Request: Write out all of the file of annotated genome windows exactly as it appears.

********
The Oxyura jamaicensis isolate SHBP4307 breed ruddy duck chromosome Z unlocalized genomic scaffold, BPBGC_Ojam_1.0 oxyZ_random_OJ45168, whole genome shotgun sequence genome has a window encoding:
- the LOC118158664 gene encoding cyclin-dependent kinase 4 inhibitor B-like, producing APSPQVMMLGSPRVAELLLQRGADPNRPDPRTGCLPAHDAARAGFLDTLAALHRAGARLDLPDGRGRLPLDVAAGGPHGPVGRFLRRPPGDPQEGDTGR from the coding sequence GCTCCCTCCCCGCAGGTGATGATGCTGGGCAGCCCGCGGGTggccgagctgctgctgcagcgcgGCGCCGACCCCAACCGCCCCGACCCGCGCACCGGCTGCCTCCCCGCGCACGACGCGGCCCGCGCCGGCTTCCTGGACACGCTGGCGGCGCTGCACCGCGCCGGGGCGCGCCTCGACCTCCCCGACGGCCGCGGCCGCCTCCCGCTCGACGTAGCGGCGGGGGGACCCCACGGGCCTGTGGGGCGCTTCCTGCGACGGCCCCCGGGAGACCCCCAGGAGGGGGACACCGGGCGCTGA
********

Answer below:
The Oxyura jamaicensis isolate SHBP4307 breed ruddy duck chromosome Z unlocalized genomic scaffold, BPBGC_Ojam_1.0 oxyZ_random_OJ45168, whole genome shotgun sequence genome has a window encoding:
- the LOC118158664 gene encoding cyclin-dependent kinase 4 inhibitor B-like, producing APSPQVMMLGSPRVAELLLQRGADPNRPDPRTGCLPAHDAARAGFLDTLAALHRAGARLDLPDGRGRLPLDVAAGGPHGPVGRFLRRPPGDPQEGDTGR from the coding sequence GCTCCCTCCCCGCAGGTGATGATGCTGGGCAGCCCGCGGGTggccgagctgctgctgcagcgcgGCGCCGACCCCAACCGCCCCGACCCGCGCACCGGCTGCCTCCCCGCGCACGACGCGGCCCGCGCCGGCTTCCTGGACACGCTGGCGGCGCTGCACCGCGCCGGGGCGCGCCTCGACCTCCCCGACGGCCGCGGCCGCCTCCCGCTCGACGTAGCGGCGGGGGGACCCCACGGGCCTGTGGGGCGCTTCCTGCGACGGCCCCCGGGAGACCCCCAGGAGGGGGACACCGGGCGCTGA